'Peegate': AI closes internal probe into actions of staff on board

"When awoken and confronted with the allegation, the alleged perpetrator was calm, co-operative and professed ignorance of the allegation. He had not been served excessive alcohol by crew and did not appear intoxicated to the crew.
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Representative Image

NEW DELHI: Air India has closed its internal investigation into the actions of its operating crew and supporting administrative staff in the alleged urination case of November 26, 2022, the airline said in a statement on Tuesday.

In its statement, the carrier said, "Air India has closed its internal investigation into the actions by its crew operating and administrative staff supporting AI102 on November 26, 2022.The crew were approached by the complainant seeking assistance after allegedly being urinated on by a fellow passenger."

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Rs 10L fine imposed on AI for not reporting passengers' misbehaviour

It said in the absence of any witnesses, the crew took the complainant's allegation at face value and assisted her by providing fresh clothes, helping clean her belongings and relocating her to another business class seat of the same type as her original one.

"When awoken and confronted with the allegation, the alleged perpetrator was calm, co-operative and professed ignorance of the allegation. He had not been served excessive alcohol by crew and did not appear intoxicated to the crew.

The Commander was kept regularly informed by cabin crew. In the judgement of the crew, the alleged perpetrator posed no risk to flight safety at any time," the carrier stated further.

"Air India acknowledges that, in immediately taking the complainant's accusation at face value and providing assistance, it follows that the matter should have been reported as a prima facie case of a passenger "...behaving in a disorderly manner toward... other passengers" and, as such, meeting the description of unruly behaviour at paragraph 4.9(d)(ii) of Civil Aviation Requirements, Section 3, Series M, Part VI (the CAR).

The matter should have been classified and reported as such, without prejudice to any subsequent investigation into the facts," AI added. It said upon receipt of the voyage report, the ground staff did not challenge the crew's assessment and, therefore, also did not report the matter as an unruly incident.

The airline further said considering the absence of witnesses to the alleged act, the fact that the alleged perpetrator was peaceful, co-operative and claimed ignorance of the event, that there was no risk to flight safety and that a resolution had been arrived at between the parties, the crew made a judgement call to record the matter as an (non-reportable) in-flight incident rather than a (reportable) case of unruliness.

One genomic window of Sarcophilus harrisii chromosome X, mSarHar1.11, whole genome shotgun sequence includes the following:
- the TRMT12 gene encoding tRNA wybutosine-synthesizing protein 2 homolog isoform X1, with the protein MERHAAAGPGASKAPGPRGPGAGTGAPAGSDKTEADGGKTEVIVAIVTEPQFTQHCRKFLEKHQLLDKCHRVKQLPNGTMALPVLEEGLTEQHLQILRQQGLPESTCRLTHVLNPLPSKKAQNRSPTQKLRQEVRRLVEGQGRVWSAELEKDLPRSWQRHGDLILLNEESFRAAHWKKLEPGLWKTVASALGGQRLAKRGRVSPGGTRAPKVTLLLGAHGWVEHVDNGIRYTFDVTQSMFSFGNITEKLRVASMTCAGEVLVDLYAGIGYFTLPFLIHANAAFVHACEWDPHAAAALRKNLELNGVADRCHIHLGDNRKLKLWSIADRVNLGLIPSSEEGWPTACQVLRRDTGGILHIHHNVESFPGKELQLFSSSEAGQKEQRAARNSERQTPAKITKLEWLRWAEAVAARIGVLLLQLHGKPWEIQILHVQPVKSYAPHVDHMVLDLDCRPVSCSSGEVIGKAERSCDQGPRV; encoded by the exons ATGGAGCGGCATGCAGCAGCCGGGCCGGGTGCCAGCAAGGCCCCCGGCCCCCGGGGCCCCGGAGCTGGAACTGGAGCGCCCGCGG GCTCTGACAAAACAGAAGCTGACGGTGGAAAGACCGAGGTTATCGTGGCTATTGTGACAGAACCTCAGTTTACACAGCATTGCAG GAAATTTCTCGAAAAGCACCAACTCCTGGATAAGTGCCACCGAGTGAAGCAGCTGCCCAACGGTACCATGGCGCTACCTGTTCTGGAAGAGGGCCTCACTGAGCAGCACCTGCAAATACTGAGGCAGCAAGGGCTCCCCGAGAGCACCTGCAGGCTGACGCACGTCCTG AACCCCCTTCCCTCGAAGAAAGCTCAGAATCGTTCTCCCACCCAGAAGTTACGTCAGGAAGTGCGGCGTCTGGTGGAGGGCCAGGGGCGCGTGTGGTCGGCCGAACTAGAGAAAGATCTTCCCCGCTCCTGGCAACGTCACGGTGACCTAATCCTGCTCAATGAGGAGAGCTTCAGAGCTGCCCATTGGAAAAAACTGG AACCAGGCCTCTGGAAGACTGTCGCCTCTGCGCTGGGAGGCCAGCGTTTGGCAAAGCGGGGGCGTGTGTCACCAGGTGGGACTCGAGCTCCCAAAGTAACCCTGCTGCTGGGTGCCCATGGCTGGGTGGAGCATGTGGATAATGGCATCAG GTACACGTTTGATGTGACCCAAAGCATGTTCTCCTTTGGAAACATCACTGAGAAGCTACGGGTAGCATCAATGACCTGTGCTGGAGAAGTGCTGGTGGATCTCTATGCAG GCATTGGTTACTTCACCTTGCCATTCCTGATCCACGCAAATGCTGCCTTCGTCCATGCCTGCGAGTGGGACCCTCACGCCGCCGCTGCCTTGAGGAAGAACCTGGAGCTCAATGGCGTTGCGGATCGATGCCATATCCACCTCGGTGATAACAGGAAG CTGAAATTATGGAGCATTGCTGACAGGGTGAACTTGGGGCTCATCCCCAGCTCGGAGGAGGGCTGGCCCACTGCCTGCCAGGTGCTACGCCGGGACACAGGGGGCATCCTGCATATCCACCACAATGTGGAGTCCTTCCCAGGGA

"It should also be noted that, in the absence of witnesses to the alleged act, crew were being asked to make a presumption of the accused's guilt which runs contrary to natural justice and due process," the national carrier further said.

Air India also acknowledged the decision of the Directorate General of Civil Aviation (DGCA) to impose fines on the company, a ground staff and suspend the Commander's licence. The DGCA imposed a financial penalty of Rs 30 lakh on the airline for violation of applicable DGCA Civil Aviation Requirements.

The aviation regulator also suspended the licence of the Pilot-In-Command of the flight for a period of three months. The Director-in-Flight services of Air India was also slapped with a financial penalty of Rs 30 lakh for failing to discharge her duties as per applicable DGCA Civil Aviation Requirements.

"Air India wishes to acknowledge the good faith efforts made by the crew to handle the situation effectively in real-time, when not all facts were available," it further said. On November 26 last year, Shankar Mishra, a business-class passenger on the New York-Delhi flight, allegedly urinated on a 70-year-old woman in an inebriated condition on board.

Delhi Police had registered an FIR against him on January 4 on a written complaint by the woman to Air India, under IPC sections 354, 509, and 510 and Section 23 of the Indian Aircraft Act. Both the accused and the victim are from outside Delhi.

Air India banned Mishra from flying on the national carrier for four months and his employer, Wells Fargo, a US-based financial services firm, also terminated his contract in the light of the scandal.

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